Letter to Ken Lipenga


Dear Ken Lipenga. Sorry for using unorthodox means of communicating to you. I am sure this is a surprise to you.

I thought of writing you this letter for several reasons.

The first is to remind and inform you that on April 29, I clocked 26 years in journalism.


I still remember you, Sir, then editor-in-chief of Blantyre Newspapers Limited (BNL) alongside late Edward Chitsulo, former editor of The Daily Times, and late Horace Somanje, former editor of Malawi News screening me through that interview to find out whether I was indeed the right person to join BNL as a journalist.

It is always fascinating to think now that you had confidence and trust in me that I would make it into journalism; here I am now, writing you through my column.

It is always good to think that I was one of the lucky four out of the 50 who came for the interviews.


I still remember the way you left BNL. You quickly came into the BNL newsroom and bid us farewell and said you had just been fired.

This was at the height of pressure on the then one-party state to revert to multiparty system of government.

Well, the rest is now history. Afterwards, you became former president Bakili Muluzi’s trusted aide, then Information Minister. You also served in the administrations of late Bingu wa Mutharika and Joyce Banda respectively and became Finance minister; quite a powerful cabinet portfolio.

Let me stay on politics for a while. You have not been heard since you lost your parliamentary seat in Phalombe, are you still in Malawi?

The political landscape is now shaping up ahead of the 2019 tripartite elections, what are your plans?

Last time I heard of you, I think you were in People’s Party (PP), are you still clinging to this PP boat?

By the way, the PP founder Joyce Banda has not been to Malawi since she lost the election to President Peter Mutharika in 2014. Newspapers say she is in self- imposed exile in the US following her party and administration’s involvement in the infamous Cashgate, the K30 billion looting of public money at Capital Hill, the seat of the government in Lilongwe.

The former vice president Khumbo Kachali left PP. I am told he wants to form his own party. I do not know what for. Malawi has a good over 50 political parties, out of which four are active.

I do not know whether a new party would serve the interests of Malawians or the politicians who will run it. Well, it is their democratic right to form and associate with any party.

I will now turn to the four active political parties. The Democratic Progressive Party (DPP) still commands support from the South. However, it is still using the youth, whom they call cadets to unleash terror on those critical of government including those in opposition, not good for a progressive and democratic party.

President Mutharika, who has stayed for over 40 years in the largest democracy in the world, the US, can do better.

The main opposition, the Malawi Congress Party (MCP) still commands large following in the Centre. However, its president Lazarus Chakwera still faces problems within the rank and file of the party.

He had to deal with Felix Jumbe. As soon as Jumbe was fired, we heard of Jessie Kabwila, then Chatinkha Chidzanja Nkhoma and now it is its Secretary General Gustave Kaliwo. Well, that is normal in democracy. People with dissenting views always pop up and clash with the leadership.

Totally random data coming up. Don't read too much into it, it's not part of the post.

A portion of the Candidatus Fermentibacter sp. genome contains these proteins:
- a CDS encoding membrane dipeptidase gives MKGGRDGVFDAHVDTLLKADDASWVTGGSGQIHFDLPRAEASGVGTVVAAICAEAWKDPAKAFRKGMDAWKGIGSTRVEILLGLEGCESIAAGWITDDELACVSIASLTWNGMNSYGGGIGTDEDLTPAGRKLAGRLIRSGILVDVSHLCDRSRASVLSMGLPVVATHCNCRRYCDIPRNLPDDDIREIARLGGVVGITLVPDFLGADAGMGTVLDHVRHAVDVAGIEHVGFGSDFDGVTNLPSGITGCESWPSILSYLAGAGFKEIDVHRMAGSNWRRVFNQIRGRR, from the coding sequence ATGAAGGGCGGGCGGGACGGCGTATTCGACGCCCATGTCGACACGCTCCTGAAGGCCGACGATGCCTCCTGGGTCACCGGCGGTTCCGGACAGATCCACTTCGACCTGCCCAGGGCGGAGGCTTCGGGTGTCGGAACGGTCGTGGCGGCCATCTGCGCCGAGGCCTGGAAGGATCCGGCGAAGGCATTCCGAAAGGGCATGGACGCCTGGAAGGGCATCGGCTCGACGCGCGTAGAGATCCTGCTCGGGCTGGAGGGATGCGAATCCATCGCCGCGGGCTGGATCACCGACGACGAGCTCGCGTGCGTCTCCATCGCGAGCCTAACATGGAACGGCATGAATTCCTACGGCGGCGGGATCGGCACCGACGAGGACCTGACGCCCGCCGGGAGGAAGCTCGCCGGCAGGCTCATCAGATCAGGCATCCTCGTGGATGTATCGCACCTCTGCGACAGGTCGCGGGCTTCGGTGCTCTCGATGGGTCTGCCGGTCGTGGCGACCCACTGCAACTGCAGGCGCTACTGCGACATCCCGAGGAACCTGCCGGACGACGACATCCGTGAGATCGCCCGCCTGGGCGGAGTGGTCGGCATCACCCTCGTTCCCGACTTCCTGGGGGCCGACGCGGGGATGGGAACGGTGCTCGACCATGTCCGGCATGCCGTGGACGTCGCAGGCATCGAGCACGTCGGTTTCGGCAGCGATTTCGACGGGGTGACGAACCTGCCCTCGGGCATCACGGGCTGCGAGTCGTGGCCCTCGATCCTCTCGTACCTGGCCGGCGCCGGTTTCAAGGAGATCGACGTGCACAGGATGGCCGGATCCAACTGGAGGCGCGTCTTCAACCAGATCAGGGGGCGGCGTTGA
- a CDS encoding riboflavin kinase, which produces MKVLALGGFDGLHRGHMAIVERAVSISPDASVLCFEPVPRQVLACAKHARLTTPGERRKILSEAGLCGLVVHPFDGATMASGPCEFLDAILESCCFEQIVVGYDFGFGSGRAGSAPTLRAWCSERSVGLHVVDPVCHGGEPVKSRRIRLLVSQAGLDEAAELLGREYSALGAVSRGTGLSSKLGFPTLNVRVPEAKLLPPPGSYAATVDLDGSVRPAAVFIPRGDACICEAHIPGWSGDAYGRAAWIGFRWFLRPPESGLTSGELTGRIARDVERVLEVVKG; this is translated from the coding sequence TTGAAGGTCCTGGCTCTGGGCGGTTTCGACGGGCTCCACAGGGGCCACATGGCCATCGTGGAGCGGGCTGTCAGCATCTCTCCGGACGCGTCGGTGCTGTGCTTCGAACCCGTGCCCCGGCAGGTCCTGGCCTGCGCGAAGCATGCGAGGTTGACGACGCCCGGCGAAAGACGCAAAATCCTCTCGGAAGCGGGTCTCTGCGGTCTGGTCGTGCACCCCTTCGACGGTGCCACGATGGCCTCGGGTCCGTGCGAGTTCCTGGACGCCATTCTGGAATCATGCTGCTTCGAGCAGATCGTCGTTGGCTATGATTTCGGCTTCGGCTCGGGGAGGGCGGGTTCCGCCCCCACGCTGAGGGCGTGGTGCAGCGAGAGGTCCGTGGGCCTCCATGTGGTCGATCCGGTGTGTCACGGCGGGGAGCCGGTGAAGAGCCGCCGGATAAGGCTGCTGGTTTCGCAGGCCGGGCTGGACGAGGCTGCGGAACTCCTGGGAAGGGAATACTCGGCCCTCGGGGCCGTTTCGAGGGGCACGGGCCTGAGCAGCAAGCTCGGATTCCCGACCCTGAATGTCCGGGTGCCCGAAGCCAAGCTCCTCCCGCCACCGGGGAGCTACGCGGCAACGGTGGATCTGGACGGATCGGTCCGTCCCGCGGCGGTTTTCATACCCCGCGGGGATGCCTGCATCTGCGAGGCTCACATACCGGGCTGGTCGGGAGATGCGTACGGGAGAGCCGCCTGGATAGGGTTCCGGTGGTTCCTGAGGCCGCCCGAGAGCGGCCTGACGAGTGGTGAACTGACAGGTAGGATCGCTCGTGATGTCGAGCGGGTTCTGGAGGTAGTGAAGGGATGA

This reminds me of John Tembo. He headed MCP with a good dosage of strict discipline, probably that is why we seldomly heard of ‘rebels in the party.

However, Tembo has been quiet since he handed over power to Chakwera.

I plan to book an appointment and see him to find out what keeps him busy in his political retirement.

This is a person who knew how to deal with ‘rebels’ in his party.

Now, let me finish with the remaining two parties; the United Democratic Front (UDF) and PP.

UDF is a very interesting party. Officials of the party are not coming out clear and solid to tell us their stand on the alliance with DPP.

Instead, it is President Mutharika who is speaking on behalf of UDF, vowing that the DPP/UDF marriage is till death doth them apart, that is the Malawi politics.

The UDF spokesperson Ken Ndanga and party president Atupele Muluzi are murmuring something which is not audible, leaving UDF supporters confused and getting Lucius Banda more isolated than ever before.

Turning to PP, well, to be frank, it is in tatters. I wonder if the party will get half a dozen Members of Parliament in the next polls.

Well, I have talked much on politics. Let me move on to other matters now. Escom or Egenco or whatever you call it has minimised power blackouts.

This is very good news. Some two months or so ago, my old good brother, Bright Msaka, announced in Mulanje during the launch of Malawi Rural Electricity Programme that power blackouts will now be history and indeed it is now history.

Those who are in darkness are those who cannot afford the high tariffs. Things seem to be good, at least for now.

Thank you very much for taking your time to read this letter. Once again, thank you very much for turning me into a journalist and special mention should go to Alfred Ntonga, then BNL deputy chief reporter, for giving me excellent in-house journalism courses.

Greetings to Binton Kutsaira if you meet him. Tell him to come out of his political cocoon to see the exciting events on the political scene. Alliance for Democracy is now rebranding. They say they now want membership beyond Tumbukas. This is very exciting news. Ten powerful MPs from the North have already joined it. Thank you very much and have a great and blessed day!

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